Opponents of educational choice worry that empowering parents and students to attend private schools will lead to a Wild West of schools wrought with teachers who lack “certification,” a puzzling position to take considering public schools are increasing their employment of “uncertified” teachers.
Take Oklahoma as one example. With the passage of Senate Bill 498 last month, the Oklahoma legislature gave the state’s public education system much-needed flexibility during what the state Department of Education described as “an ever escalating teacher shortage crisis.” The bill allows retired teachers, including those who are no longer up to date with their state certifications, to return to teaching without a limit on their earnings for three years. The previous limit for these and other “emergency certified teachers” had been $15,000, and the state issued 1,160 such certificates for the past school year. That number has increased 35-fold in five years.
Public schools employing teachers who aren’t fully certified isn’t isolated to one or two states, either. The National Center for Education Statistics (NCES) found not all public school teachers are state-certified in a recent study of K–12 public school students. NCES also reported that nearly half of middle school students in departmentalized classes—those with specialization in a specific subject area—are not taught by a teacher licensed in that specific subject, and roughly one out of five high school students is in a similar situation.
Furthermore, students in urban district schools had fully certified teachers in their classrooms at lower rates than suburban students. Students with special needs had certified teachers at lower rates than students without special needs. And English language learners had them at lower rates than native English speakers. When measuring the fourth and eighth grades, NCES reported that the percentage of students who had math teachers with state certification was lower for students eligible for free or reduced-price lunch than for noneligible students and lower for black students than for white students.
Though this discontinuity could seem alarming on its surface, the rigorous evidence on teacher certification effectiveness is mixed at best.
Kane, Rockoff and Staiger found that certification had small effects, if any, on student performance. On the other hand, they found early career classroom performance was a greater determinant of a teacher’s future effectiveness than their certification status. Goldhaber and Brewer found students taught by math teachers with emergency credentials do no worse than those taught by standard-certified teachers.
Credentialed teachers are often—and understandably—the staunchest defenders of mandatory teacher certification. But not all teachers benefit from mandatory certification, and the practice can make entry to and pay for the profession quite rigid. Nobel-laureate economist Milton Friedman, father of our organization’s intellectual legacy, summarized the issue best:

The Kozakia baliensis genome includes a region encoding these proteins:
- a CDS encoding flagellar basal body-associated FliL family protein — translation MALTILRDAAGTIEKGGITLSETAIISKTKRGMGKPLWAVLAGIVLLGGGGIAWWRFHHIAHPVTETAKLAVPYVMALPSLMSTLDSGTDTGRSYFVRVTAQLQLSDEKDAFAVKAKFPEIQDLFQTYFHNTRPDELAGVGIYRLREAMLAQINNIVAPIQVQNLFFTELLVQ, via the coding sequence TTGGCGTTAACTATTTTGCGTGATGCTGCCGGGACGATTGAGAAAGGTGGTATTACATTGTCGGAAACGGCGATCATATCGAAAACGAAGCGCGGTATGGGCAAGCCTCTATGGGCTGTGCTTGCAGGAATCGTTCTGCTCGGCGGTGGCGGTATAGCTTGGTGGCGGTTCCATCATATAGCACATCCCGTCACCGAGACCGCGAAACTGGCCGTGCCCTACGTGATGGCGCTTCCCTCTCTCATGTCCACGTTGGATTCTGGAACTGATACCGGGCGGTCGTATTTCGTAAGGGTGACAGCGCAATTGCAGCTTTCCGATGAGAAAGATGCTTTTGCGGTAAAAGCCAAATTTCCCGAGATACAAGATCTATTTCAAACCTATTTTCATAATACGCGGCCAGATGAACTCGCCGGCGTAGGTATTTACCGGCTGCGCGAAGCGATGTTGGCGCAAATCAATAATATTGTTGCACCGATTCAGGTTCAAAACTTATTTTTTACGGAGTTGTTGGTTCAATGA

“With respect to teachers’ salaries, the major problem is not that they are too low on the average—they may well be too high on the average—but they are too uniform and rigid. Poor teachers are grossly overpaid and good teachers grossly underpaid. Salary schedules tend to be uniform and determined far more by seniority, degrees received, and teaching certificates acquired than by merit.
Those words were written back in 1962. Since that time, we know from publicly available data and our original research that real expenditures on K–12 education have risen, and public school teachers have seen their real salaries fall while administrators and other non-teachers are hired at a far higher rate.
It’s little wonder that there’s a growing conversation nationally about the shortage of teachers and how to get more college students to enter the profession.
We recently interviewed Stanton Skerjanec, a first-year charter school teacher in Fort Collins, Colo., who hit the nail on the head:
“I think most teachers (and I don’t want to sound naive about this), but I think most teachers want to just teach. They want to do their job. Of course, there are individuals and groups that are the more unionist type that just want to maintain a sort of status quo, but by and large, they want to do their job. That said, they may think that they can’t do their job, or that they’ll be hindered in their job, if we go to a new, more free choice system.
“Now, one of the common things I hear with non-charter teachers is: The poor get left behind. The demographically underprivileged get left behind in this system, that we have no guarantees with it. And there are always risks of failure. That, we need to acknowledge. There’s always risk of failure. But I always ask them, ‘Do you want to risk a better future, or do you want to maintain a status quo that has almost no future in sight?’ That’s where you have to bridge the common ground saying that we want to enable teachers to teach. We don’t want to burden them with either a bureaucratic state or some status quo that isn’t going anywhere.
Yet policymakers continue to burden the teaching profession and its practitioners with regulations and requirements that doubtless turn many subject matter experts away from sharing their knowledge with young minds.
Perhaps now is the time to engage in a broader conversation about licensing that places the emphasis not on technocratic accountability but on flexibility for students, schools and, most importantly, educators.